Udio AI music generator omits one key detail about training

  • Udio is a new AI platform that generates music from text prompts.
  • The platform has drawn interest from angel investors including, Common, and Mike Krieger, co-founder of Instagram.
  • Unfortunately the creators don’t provide much aside from vague statements when asked what Udio was trained on.

Right now there is an artificial intelligence platform for almost anything you want. Do you want to generate an image of a bird fighting a dragon? There are countless options. What about a long-form essay? That can be done as well.

Now there is another entry into the space – music generation. That comes in the form of Udio, a platform that lets you generate a song using text prompts. The solution has caught the attention of several big-wigs in the industry.

“Backed by a16z, with participation from angel investors like, Common, Kevin Wall, Tay Keith, Steve Stoute’s UnitedMasters, Mike Krieger (Cofounder & CTO of Instagram) and Oriol Vinyals (head of Gemini at Google), Udio enables everyone from classically trained musicians, to those with pop star ambitions, to hip hop fans, to people who just want to have fun with their friends to create awe-inspiring songs in mere moments,” reads a press release.

That release claims that users can key in text prompts directing Udio to create a song and in under 40 seconds the user will have a fully mastered track. These tracks can be remixed to create iterations or hone the song.

“There is nothing available that comes close to the ease of use, voice quality and musicality of what we’ve achieved with Udio – it’s a real testament to the folks we have involved,” co-founder and chief executive officer at Udio, David Ding said in a statement.

The company shared samples of Udio’s creations on X and it’s almost impressive.

We say almost because there is one important aspect of Udio that its creators are being cagey about – how it was trained.

Chief operations officer Andrew Sanchez told Musically that Udio is trained on “a large amount of publicly-available and high-quality music” which is, vague.

The COO says that the platform has filters in place to prevent copyright infringement when users create a song, but that says nothing of the songs that Udio used to train its platform.

“And by the way, we totally understand how folks are worried about this. We obviously have tremendous respect for artists and all that sort of thing. But that’s our approach: maybe there’ll be some concern, but we’re prepared to show that there’s a great path forward,” Sanchez told Musically.

The exec doesn’t actually give a straight answer when asked about how Udio was trained and that should be a red flag to everybody intending to use the platform.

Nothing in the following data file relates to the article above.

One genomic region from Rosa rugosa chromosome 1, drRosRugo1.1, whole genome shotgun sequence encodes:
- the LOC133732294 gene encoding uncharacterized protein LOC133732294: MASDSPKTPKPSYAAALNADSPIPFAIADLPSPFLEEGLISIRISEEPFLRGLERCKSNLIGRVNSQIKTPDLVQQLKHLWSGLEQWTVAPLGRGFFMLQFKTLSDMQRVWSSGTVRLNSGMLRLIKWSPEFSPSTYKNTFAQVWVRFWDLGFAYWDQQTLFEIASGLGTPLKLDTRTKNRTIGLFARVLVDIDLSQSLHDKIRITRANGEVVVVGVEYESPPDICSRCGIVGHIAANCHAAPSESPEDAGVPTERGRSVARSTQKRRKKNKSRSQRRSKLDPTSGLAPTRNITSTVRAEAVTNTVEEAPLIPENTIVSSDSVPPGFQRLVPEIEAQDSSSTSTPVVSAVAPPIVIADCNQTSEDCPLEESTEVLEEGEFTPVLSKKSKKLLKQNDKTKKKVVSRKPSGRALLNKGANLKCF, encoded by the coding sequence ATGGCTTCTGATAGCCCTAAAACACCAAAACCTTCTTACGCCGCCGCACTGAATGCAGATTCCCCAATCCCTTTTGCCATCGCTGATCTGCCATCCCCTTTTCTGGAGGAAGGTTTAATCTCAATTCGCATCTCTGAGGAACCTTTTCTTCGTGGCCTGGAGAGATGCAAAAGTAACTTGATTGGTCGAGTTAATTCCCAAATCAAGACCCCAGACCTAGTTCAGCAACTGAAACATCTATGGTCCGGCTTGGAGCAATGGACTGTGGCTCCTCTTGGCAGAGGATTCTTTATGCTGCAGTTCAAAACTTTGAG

Firms creating AI platforms often use datasets they haven’t paid to access in order to train their models. These firms justify this by saying that they need to use copyrighted content otherwise their model would be rubbish.

Earlier this year, OpenAI argued that it needed to infringe on copyright in order to create a viable product. As we said back then, but if you business requires stealing other people’s work to remain relevant, then you may be running something more akin to a criminal operation than a flourishing business.

Udio may avoid the ire of the litigious music industry for now purely because the platform is free to anybody during a beta test. Rest assured though, that once Udio starts charging money, the music studios will come knocking.

Users can create a free account and generate up to 1 200 songs per month. At first Udio will generate a ~30 second long sample of a song, you can then extend it by adding intros, additional sections and an outro. Each time you extend a track it generates a new track with the additional sections, from here you can extend the track further. Udio generates tracks two at a time so you have a choice in which direction you could go.

The creators of Udio see it as a tool to help artists create new tracks and while we can see it going that way, we also see this being used irresponsibly. To its credit, Udio will replace the name of an artist it isn’t working with in prompts and replace it with terms that resemble that artist. When we tried to use Johnny Cash the term was replaced with a slew of other tracks. We were also served a moderation error for one track referencing Cash in a prompt.

We tested Udio out and it created a pretty generic song which is to be expected from an AI, but we just hope that we don’t have a surge in these sorts of tracks plaguing music streaming services soon.

That’s provided the platform isn’t sued into oblivion by music publishers.

[Image – Cristhian Adame from Pixabay]


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